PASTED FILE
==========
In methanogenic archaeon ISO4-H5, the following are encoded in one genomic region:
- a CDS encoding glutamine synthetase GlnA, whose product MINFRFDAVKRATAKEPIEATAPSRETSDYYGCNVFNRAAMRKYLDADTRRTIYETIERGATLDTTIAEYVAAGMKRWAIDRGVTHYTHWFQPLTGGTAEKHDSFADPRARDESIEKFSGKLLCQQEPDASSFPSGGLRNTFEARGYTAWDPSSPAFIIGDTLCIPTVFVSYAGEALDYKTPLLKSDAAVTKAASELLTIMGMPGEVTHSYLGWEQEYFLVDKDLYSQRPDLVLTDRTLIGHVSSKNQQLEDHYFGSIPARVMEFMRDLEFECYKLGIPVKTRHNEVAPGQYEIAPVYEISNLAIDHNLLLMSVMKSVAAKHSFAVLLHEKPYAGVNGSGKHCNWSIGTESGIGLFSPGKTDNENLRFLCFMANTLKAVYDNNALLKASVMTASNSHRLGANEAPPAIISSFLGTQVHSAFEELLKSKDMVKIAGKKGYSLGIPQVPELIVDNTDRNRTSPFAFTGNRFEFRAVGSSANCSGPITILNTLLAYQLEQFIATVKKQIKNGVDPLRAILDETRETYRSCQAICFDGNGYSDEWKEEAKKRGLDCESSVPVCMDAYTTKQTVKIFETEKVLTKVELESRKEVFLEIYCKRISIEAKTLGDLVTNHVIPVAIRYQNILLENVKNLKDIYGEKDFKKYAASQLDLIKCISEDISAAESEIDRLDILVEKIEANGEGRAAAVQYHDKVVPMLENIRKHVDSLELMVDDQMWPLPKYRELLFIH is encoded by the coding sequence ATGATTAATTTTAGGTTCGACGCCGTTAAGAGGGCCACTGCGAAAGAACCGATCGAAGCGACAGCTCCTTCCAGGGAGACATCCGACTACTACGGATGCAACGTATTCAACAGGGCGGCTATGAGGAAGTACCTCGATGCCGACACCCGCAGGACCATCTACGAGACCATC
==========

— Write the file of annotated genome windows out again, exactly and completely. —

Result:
In methanogenic archaeon ISO4-H5, the following are encoded in one genomic region:
- a CDS encoding glutamine synthetase GlnA, whose product MINFRFDAVKRATAKEPIEATAPSRETSDYYGCNVFNRAAMRKYLDADTRRTIYETIERGATLDTTIAEYVAAGMKRWAIDRGVTHYTHWFQPLTGGTAEKHDSFADPRARDESIEKFSGKLLCQQEPDASSFPSGGLRNTFEARGYTAWDPSSPAFIIGDTLCIPTVFVSYAGEALDYKTPLLKSDAAVTKAASELLTIMGMPGEVTHSYLGWEQEYFLVDKDLYSQRPDLVLTDRTLIGHVSSKNQQLEDHYFGSIPARVMEFMRDLEFECYKLGIPVKTRHNEVAPGQYEIAPVYEISNLAIDHNLLLMSVMKSVAAKHSFAVLLHEKPYAGVNGSGKHCNWSIGTESGIGLFSPGKTDNENLRFLCFMANTLKAVYDNNALLKASVMTASNSHRLGANEAPPAIISSFLGTQVHSAFEELLKSKDMVKIAGKKGYSLGIPQVPELIVDNTDRNRTSPFAFTGNRFEFRAVGSSANCSGPITILNTLLAYQLEQFIATVKKQIKNGVDPLRAILDETRETYRSCQAICFDGNGYSDEWKEEAKKRGLDCESSVPVCMDAYTTKQTVKIFETEKVLTKVELESRKEVFLEIYCKRISIEAKTLGDLVTNHVIPVAIRYQNILLENVKNLKDIYGEKDFKKYAASQLDLIKCISEDISAAESEIDRLDILVEKIEANGEGRAAAVQYHDKVVPMLENIRKHVDSLELMVDDQMWPLPKYRELLFIH is encoded by the coding sequence ATGATTAATTTTAGGTTCGACGCCGTTAAGAGGGCCACTGCGAAAGAACCGATCGAAGCGACAGCTCCTTCCAGGGAGACATCCGACTACTACGGATGCAACGTATTCAACAGGGCGGCTATGAGGAAGTACCTCGATGCCGACACCCGCAGGACCATCTACGAGACCATC